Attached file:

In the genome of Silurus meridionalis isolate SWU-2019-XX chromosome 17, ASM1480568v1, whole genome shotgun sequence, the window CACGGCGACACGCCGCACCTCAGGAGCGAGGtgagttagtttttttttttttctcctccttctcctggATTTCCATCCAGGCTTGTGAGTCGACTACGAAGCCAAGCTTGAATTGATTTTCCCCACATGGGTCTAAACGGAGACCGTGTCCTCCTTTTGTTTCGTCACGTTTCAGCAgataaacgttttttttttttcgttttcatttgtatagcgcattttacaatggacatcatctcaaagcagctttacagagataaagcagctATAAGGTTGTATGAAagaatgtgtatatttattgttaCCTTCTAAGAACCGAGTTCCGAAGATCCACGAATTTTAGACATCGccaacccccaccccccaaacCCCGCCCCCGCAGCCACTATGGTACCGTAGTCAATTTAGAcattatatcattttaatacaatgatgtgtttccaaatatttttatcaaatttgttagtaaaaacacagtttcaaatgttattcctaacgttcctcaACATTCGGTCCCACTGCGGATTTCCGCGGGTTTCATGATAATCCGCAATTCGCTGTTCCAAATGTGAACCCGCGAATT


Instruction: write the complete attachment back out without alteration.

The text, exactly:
In the genome of Silurus meridionalis isolate SWU-2019-XX chromosome 17, ASM1480568v1, whole genome shotgun sequence, the window CACGGCGACACGCCGCACCTCAGGAGCGAGGtgagttagtttttttttttttctcctccttctcctggATTTCCATCCAGGCTTGTGAGTCGACTACGAAGCCAAGCTTGAATTGATTTTCCCCACATGGGTCTAAACGGAGACCGTGTCCTCCTTTTGTTTCGTCACGTTTCAGCAgataaacgttttttttttttcgttttcatttgtatagcgcattttacaatggacatcatctcaaagcagctttacagagataaagcagctATAAGGTTGTATGAAagaatgtgtatatttattgttaCCTTCTAAGAACCGAGTTCCGAAGATCCACGAATTTTAGACATCGccaacccccaccccccaaacCCCGCCCCCGCAGCCACTATGGTACCGTAGTCAATTTAGAcattatatcattttaatacaatgatgtgtttccaaatatttttatcaaatttgttagtaaaaacacagtttcaaatgttattcctaacgttcctcaACATTCGGTCCCACTGCGGATTTCCGCGGGTTTCATGATAATCCGCAATTCGCTGTTCCAAATGTGAACCCGCGAATT